Kerala woman’s humanitarian act wins applause and assistance

Kumbalangi (Kochi): Even 15 kms away from the backwater village of Kumbalangi in the outskirts of Kochi, when one asks for directions to the house of Mary Sebastian, people ask in return: “The woman who kept a Rs100 note in the charity lunch packet?”

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Such has been the sunshine spread by her humanitarian act that Mary Sebastian has become a household name not only in the neighbourhood but across the state and even outside its borders.

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The 56-year-old, who had a job with a local caterer, and her husband Sebastian V. who repairs fishing boats, both lost their jobs owing to COVID-19, but when the local panchayat requested charity lunch packets to be distributed to flood-hit villagers of nearby Chellanam, Mary too chipped in.

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Charity with a loving twist

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What distinguished that act of charity was something unique: After losing her job, Mary had got a few days of work under the government’s rural employment guarantee programme that fetches Rs290 (Dh15) per day. Dipping into her small savings from those few days of work, she took a Rs100 currency and kept it in a plastic envelope along with the meal packet.

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“I thought, whoever in Chellanam gets my lunch packet can use the money to buy some tea and sugar and help themselves. I just prayed that it reaches the most deserving person,” she told Gulf News from her modest house in Kumbalangi that can only be accessed on foot or by a two-wheeler and has no piped water.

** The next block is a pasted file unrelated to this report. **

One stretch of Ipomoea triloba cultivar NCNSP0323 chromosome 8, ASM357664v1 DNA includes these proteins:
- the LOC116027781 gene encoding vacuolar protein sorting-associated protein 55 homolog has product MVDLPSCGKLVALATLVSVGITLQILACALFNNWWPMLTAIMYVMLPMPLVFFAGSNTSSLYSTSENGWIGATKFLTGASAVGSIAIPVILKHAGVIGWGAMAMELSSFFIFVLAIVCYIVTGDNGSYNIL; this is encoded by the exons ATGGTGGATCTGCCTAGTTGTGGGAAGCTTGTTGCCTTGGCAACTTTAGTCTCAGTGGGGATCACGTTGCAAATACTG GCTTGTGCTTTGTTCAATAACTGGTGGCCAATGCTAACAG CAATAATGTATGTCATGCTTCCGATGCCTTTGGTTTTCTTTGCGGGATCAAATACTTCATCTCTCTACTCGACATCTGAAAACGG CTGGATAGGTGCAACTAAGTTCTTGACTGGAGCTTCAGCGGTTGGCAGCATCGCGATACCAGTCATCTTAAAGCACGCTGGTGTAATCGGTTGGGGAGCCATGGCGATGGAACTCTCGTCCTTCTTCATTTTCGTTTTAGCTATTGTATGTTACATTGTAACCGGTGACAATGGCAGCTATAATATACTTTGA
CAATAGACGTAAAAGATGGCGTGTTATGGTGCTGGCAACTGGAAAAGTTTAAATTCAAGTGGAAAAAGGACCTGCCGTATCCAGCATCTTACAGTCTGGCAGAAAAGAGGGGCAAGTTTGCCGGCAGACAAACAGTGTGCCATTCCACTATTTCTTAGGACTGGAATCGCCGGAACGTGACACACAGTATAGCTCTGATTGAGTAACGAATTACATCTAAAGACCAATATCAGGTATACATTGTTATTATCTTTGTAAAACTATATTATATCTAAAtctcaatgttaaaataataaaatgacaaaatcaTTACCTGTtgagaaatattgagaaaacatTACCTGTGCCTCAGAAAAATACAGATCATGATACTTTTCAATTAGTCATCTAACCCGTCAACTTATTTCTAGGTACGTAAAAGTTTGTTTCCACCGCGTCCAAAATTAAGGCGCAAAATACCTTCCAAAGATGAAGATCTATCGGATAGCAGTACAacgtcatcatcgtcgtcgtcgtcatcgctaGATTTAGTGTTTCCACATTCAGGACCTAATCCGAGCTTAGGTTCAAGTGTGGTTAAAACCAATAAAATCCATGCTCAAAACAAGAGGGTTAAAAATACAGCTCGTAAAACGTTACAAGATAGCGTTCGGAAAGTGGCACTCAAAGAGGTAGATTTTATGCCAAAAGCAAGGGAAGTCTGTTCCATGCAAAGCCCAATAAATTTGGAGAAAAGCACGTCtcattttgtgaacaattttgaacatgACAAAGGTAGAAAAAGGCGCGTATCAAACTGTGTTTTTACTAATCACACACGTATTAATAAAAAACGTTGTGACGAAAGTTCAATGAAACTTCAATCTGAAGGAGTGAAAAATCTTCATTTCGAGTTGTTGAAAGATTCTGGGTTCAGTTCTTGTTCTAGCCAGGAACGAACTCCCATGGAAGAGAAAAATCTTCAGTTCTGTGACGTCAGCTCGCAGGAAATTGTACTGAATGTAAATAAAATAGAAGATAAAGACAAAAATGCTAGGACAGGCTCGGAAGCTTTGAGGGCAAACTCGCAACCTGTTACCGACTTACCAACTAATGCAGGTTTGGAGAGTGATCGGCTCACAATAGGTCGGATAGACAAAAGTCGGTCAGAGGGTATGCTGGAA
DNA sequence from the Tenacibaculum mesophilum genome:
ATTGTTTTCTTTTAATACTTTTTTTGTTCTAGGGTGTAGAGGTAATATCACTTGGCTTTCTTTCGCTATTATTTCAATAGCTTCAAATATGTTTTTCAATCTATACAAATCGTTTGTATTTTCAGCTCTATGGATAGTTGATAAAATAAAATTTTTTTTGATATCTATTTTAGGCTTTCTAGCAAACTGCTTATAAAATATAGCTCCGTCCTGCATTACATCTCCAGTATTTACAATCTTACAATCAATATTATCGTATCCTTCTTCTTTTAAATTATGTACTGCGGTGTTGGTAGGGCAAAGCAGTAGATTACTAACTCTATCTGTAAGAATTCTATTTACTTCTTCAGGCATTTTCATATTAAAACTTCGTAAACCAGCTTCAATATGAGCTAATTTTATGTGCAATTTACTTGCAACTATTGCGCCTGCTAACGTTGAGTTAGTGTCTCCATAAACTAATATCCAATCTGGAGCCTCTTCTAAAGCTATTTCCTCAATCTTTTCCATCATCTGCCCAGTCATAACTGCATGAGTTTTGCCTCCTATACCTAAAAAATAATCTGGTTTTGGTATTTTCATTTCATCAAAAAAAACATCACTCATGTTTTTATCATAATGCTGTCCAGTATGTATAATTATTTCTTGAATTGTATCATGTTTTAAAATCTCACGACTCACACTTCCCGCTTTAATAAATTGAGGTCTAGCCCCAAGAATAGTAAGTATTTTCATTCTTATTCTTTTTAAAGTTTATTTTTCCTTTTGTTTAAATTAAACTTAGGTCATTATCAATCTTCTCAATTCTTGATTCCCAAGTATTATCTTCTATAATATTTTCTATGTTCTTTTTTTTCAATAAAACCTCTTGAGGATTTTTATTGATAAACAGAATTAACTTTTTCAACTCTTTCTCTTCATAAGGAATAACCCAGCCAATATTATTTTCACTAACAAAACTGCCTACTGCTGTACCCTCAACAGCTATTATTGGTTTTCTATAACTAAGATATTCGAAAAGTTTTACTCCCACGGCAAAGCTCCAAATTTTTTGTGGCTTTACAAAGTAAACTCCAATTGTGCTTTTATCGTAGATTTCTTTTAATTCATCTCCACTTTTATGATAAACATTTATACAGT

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As it turned out, her lovingly-packed lunch packet was one of the few that ended up surplus. When one of the policemen in charge of the distribution of packets opened Mary’s packet, he was astounded to find the Rs100 note.

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Another police official shared on social media, “Found this Rs100 worth one billion,” which went viral across the state and beyond.

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Anonymous philanthropist

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For several hours no one knew who had done it, and even when the morning newspapers carried news of the anonymous philanthropist, Mary did not know – because she had recently stopped newspaper subscription to save on expenses.

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The entire village was abuzz with the news, and after the benefactor was identified, Mary was swamped by local residents, police and panchayat officials and many more. “I couldn’t believe it. Opposition leader Ramesh Chennithala called me, local MP Hibi Eden rang me up and chief minister Pinarayi Vijayan mentioned it during his media briefing. I never expected my small act to be so widely appreciated,” she said.

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Applause and assistance

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The local police felicitated Mary with a memento and Rs5,000 and many others have offered more assistance to the family whose compound gets flooded in heavy rains. “It costs Rs6,000 to get a water supply connection,” muses Mary, hoping that the piped water supply dream will somehow materialise.

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Such personal deprivations, of course, never deterred her from helping those even less privileged than herself.

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